Green environmentally friendly adsorbents from agro-food wastes were also synthesized and tested – i.e., for the treatment of pharmaceutical effluents. Green synthesis of amino-functionalized carbon nanotube-graphene hybrid aerogels was prepared for high-performance heavy metal ion removal. Membranes based on functionalized ionic liquids also attracted attention for CO2 (which mainly comes from flue gas, natural gas, and syngas) separation. Various guidance tools and practices have been proposed to improve the sustainability of mining activity, while maintaining the economic viability. Tightening environmental regulations and increasing awareness for the need to protect ecosystems have effectively resulted in an increased interest in the alternative use of biosurfactants. There has been phenomenal progress in flotation chemistry and chemicals – both in design and manufacture; there are also many new concepts and tools that can be capitalized. The above brief introduction justifies the importance of this Special Issue.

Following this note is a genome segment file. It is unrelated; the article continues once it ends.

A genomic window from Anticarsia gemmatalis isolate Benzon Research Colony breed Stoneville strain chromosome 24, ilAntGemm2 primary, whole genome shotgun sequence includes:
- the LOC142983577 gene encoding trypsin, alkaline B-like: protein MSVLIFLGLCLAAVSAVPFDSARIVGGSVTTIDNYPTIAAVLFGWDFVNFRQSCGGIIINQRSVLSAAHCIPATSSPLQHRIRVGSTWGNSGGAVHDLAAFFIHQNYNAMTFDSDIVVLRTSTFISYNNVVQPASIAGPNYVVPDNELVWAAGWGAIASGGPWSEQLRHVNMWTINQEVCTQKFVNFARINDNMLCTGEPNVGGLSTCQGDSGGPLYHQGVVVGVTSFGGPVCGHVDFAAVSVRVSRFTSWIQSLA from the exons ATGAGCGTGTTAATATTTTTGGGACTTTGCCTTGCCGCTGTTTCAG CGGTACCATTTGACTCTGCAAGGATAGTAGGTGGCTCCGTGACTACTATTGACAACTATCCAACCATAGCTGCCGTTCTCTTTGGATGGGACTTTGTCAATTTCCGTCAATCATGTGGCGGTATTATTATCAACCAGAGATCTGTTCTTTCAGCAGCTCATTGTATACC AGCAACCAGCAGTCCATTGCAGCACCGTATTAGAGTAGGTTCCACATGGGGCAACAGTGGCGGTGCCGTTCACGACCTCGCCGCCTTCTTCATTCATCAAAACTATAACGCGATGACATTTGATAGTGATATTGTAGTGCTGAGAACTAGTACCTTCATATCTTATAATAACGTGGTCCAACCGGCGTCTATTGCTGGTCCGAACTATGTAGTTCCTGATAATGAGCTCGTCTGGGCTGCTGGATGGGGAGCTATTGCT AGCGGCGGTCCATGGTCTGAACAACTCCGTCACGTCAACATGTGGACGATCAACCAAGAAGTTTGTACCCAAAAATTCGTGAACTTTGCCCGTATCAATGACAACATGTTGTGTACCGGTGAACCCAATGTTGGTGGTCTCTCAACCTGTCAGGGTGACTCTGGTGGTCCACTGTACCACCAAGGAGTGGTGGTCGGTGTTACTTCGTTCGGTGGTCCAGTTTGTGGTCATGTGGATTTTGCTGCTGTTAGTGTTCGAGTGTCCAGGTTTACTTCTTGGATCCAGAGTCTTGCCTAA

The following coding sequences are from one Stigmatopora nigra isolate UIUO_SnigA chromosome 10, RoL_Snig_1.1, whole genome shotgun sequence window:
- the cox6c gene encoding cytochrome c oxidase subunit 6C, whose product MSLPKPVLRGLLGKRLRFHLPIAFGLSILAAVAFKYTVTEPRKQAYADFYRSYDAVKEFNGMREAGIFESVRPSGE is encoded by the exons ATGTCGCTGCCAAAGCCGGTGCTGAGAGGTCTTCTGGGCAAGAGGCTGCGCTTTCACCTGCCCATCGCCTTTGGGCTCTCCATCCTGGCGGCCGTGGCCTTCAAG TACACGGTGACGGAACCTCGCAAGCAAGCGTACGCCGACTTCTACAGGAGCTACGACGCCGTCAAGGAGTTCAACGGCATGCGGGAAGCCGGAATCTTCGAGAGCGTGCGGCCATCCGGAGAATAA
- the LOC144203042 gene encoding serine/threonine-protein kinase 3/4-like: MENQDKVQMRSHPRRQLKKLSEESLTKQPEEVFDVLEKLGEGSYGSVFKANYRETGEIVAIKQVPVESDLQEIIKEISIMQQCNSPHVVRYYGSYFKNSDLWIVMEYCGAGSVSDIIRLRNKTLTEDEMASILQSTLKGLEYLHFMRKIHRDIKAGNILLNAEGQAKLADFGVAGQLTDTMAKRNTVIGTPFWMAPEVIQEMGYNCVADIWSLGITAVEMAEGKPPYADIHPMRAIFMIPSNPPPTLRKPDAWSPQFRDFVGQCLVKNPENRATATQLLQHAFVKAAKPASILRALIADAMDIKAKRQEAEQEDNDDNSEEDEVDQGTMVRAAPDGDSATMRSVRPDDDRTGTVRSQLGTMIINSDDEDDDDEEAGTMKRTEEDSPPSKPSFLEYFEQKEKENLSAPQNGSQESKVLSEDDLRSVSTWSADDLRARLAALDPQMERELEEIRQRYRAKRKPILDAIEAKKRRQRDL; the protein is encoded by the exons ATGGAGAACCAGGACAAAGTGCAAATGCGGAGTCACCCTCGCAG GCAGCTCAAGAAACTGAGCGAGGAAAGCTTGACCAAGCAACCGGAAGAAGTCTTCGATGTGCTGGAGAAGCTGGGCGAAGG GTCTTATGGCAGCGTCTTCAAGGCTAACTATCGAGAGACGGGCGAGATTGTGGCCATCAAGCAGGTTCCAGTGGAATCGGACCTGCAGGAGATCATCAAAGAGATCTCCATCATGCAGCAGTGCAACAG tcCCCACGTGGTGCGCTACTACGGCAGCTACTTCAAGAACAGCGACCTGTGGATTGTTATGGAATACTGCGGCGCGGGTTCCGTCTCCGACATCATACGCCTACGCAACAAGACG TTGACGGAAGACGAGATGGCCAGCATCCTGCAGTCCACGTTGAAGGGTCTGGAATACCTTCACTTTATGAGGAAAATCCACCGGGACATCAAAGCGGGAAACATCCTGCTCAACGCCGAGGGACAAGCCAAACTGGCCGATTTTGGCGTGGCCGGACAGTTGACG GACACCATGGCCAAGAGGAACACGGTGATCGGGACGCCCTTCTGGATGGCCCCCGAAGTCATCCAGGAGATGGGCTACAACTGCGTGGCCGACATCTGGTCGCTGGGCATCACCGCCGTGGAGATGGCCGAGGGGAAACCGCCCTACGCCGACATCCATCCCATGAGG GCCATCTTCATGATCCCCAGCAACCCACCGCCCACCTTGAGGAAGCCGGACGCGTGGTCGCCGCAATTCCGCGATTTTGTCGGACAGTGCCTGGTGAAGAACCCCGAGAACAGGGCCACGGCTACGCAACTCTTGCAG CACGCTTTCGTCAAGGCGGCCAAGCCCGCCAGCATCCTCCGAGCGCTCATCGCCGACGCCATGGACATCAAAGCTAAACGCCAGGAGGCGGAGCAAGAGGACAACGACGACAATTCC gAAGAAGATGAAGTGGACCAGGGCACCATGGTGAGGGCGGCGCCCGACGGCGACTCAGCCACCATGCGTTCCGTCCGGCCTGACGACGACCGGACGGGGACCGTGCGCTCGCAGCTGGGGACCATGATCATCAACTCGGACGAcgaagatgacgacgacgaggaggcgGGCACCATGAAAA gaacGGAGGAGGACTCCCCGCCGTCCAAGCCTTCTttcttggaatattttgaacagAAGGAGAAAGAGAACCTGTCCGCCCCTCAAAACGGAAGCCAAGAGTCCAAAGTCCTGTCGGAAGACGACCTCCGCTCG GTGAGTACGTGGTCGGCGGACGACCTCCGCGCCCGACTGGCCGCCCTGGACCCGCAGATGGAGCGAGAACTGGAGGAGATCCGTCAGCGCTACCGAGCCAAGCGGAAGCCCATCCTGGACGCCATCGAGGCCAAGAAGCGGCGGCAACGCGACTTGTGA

Prof. Dr. Kostas A. Matis
Prof. Dr. George Z. Kyzas
Manuscript Submission Information
Manuscripts should be submitted online at www.mdpi.com by registering and logging in to this website. Once you are registered, click here to go to the submission form. Manuscripts can be submitted until the deadline. All submissions that pass pre-check are peer-reviewed. Accepted papers will be published continuously in the journal (as soon as accepted) and will be listed together on the special issue website. Research articles, review articles as well as short communications are invited. For planned papers, a title and short abstract (about 100 words) can be sent to the Editorial Office for announcement on this website.